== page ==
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So far it’s 2 against hiring friends and family and 0 for.
I certainly appreciate the catastrophes offered in the essays, but as the owner of a small family business I think you can create protocols to minimize the problems.
I operate a farm with about 25 team members and also own an abattoir with about 20 employees.
And I’ve learned successful friends and family hiring is built on two foundations.
Start ‘Em Young
The first is about childhood. Yes, childhood.
Too often family members see a relative’s business as an easier row to hoe than working for a disconnected boss. That is why a track record of achievement is critical for the hiring process.
Spoiled childhoods can sometimes be redeemed in adulthood, but it’s rare. Usually a self-centered and soft childhood translates to entitlement and victimhood. This is bad enough with nonrelatives and nonfriends; it’s amplified with family.
In our house, we never had a TV. We worked the business – the farm. We did not do Little League. But we made time for picnics and talked constantly of the sacredness and nobility of producing authentic food and healing land. I was cultish about our mission.
We encouraged entrepreneurship and generally believed every child should have a business started sometime before they’re 10 years old. All of our grandchildren today have their own businesses that they started prior to that age (they’re now 12, 14 and 16).
I’m confident that most of the complications in hiring friends and family are a result of hiring someone who didn’t learn the value of work, the difficulty of profit and how to serve customers. If any of that is lacking, don’t hire.
But if it’s all in place, you can’t find a more compatible, loyal, dedicated partner than a family member. You can’t ride into the future on someone else’s coattails; you have to prove your own mettle and create your own value.
The second foundation has to do with expectations.
My son, Daniel, who now runs day-to-day operations, points out time and again that the quickest way to destroy a relationship is to have unspoken expectations.
The best thing we ever did as a family business was sit down and create spheres of responsibility. We wrote down what needed to be done, and then people picked what they wanted to do. This created job descriptions. Rather than being confining, it was incredibly liberating because we could make independent decisions.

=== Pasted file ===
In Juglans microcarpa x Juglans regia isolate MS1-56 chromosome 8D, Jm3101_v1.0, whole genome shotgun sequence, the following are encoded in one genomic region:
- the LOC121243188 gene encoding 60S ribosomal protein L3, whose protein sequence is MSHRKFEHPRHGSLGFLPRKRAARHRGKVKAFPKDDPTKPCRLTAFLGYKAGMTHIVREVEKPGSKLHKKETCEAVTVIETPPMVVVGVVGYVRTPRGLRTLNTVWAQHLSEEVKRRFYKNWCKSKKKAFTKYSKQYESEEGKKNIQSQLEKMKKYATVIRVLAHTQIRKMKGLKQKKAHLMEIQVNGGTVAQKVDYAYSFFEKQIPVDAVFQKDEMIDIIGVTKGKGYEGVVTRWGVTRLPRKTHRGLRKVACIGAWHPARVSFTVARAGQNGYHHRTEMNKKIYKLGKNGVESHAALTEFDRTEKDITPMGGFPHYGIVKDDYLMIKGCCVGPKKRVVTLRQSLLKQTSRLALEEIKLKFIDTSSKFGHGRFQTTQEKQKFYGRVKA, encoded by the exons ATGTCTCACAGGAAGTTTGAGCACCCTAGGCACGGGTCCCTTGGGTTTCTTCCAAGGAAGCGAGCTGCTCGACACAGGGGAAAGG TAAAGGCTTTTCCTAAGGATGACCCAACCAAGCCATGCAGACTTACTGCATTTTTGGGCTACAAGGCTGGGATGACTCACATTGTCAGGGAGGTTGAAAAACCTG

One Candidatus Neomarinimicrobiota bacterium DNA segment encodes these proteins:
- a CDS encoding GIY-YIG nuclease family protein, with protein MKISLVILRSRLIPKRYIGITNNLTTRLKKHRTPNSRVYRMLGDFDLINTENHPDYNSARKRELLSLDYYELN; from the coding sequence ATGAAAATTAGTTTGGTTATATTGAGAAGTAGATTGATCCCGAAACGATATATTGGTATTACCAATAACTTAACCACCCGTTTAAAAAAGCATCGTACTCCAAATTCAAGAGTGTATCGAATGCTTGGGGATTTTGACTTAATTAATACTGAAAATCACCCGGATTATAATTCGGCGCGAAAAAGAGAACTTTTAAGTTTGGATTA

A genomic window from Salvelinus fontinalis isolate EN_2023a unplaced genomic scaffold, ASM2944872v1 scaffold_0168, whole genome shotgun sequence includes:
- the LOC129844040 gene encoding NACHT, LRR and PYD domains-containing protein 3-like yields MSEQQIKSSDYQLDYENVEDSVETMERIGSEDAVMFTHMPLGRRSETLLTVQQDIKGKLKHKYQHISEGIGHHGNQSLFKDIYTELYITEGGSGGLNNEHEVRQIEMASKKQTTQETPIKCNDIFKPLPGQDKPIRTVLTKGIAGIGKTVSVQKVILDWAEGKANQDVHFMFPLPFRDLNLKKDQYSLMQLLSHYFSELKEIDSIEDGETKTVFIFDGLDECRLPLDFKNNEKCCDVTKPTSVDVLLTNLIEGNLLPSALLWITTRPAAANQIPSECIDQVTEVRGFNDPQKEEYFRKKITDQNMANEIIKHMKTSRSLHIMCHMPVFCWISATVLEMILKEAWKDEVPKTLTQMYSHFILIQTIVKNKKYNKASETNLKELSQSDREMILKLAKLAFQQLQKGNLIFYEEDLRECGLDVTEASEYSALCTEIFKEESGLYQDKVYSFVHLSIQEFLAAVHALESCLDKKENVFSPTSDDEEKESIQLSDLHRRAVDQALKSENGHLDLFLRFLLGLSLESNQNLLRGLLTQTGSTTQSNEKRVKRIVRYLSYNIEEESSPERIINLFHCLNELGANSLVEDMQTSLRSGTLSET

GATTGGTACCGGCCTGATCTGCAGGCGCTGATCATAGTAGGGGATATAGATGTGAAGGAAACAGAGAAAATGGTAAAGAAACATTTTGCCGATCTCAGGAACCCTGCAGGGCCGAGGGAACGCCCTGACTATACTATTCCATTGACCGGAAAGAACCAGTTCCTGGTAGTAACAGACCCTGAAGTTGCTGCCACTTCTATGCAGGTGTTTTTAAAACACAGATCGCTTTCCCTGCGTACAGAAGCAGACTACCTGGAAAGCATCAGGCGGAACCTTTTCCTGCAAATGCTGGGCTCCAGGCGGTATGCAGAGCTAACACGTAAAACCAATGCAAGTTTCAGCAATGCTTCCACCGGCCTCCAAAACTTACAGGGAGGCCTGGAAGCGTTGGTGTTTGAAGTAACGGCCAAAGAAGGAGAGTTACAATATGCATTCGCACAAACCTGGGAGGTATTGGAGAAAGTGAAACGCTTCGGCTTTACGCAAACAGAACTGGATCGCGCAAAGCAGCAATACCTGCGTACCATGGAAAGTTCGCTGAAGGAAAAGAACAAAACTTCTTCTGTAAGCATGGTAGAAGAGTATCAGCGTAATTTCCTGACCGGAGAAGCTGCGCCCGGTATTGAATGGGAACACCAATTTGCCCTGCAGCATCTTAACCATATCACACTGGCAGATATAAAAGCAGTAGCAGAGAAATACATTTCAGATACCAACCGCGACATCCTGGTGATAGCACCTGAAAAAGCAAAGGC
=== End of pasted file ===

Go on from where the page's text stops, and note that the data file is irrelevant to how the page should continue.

In line with this, in our family farm business, we try to not hire anyone by the hour; everything is by commission, performance or salary with built-in autonomous additional income.
Our apprentice manager operates a sideline maple syrup business. Our public relations lady can create and develop events, receiving a percentage of gate receipts.
Perhaps the best example of this is our daughter-in-law, Sheri. When she married Daniel, she moved to the farm and began poking around for something to do.
She took an interest in the urban neighborhood drop program we’d just launched a couple of years earlier. It was brand-new and barely stable. She took it on with no promise of income, but strictly commission-based compensation.
The rest of the family had no idea if she could sell. If we’d paid her a salary or hourly and she didn’t perform, we’d have to fire our new daughter-in-law – probably not a good thing.
Fortunately, she had enough confidence to take on the project with zero pay guarantee. She got paid only if she sold.
Boy howdy, could she sell. Some 15 years later, she has built that marketing leg into a third of our business and earns a magnificent commission. If she had not been willing to take the risk of a no-income guarantee, we would not have let her take that on.
Know the Difference
The point of all this is to hire based on pedigree. If the pedigree is good, family or friends simply enhance the relationship and output. If the pedigree is questionable, family and friends will exacerbate the inadequacies.
So the relatives part is fairly straightforward. I admit I’m hung up on the friends part.
I want my team to be friends not just with me but with each other. I want them to hang out together, to go to each other’s homes for meals, and to simply enjoy being in each other’s company. On our farm, we do a lot of meal socializing and invest heavily in a service-oriented habitat.
Everyone has intersecting circles of friendships. People join and leave those circles based on compatibility and shared vision.
Transparency and dedication to mission are foundational to trust. That means as a business you must have a clear mission statement. Everyone must know exactly why the business exists.
Most breakdowns occur when team members don’t buy in or don’t know what the mission is. Sometimes a facilitator can help navigate a thorny issue.
Timely and routine planning sessions help keep everyone in the loop. We do brainstorming sessions in order to capture ideas.
One of the biggest wastes in any business is failure to capture ideas from everyone. Creating a climate that assures every team member that their ideas are important is not easy, but it pays big dividends.
Structuring job assignments so people fail or succeed on their own without subjective performance critiques can cure a multitude of problems. An ounce of structure can cure a pound of emotion.
I love working with family. Some relatives are worth their weight in gold; others are an anchor that would sink the boat. The trick is to discern which is which.
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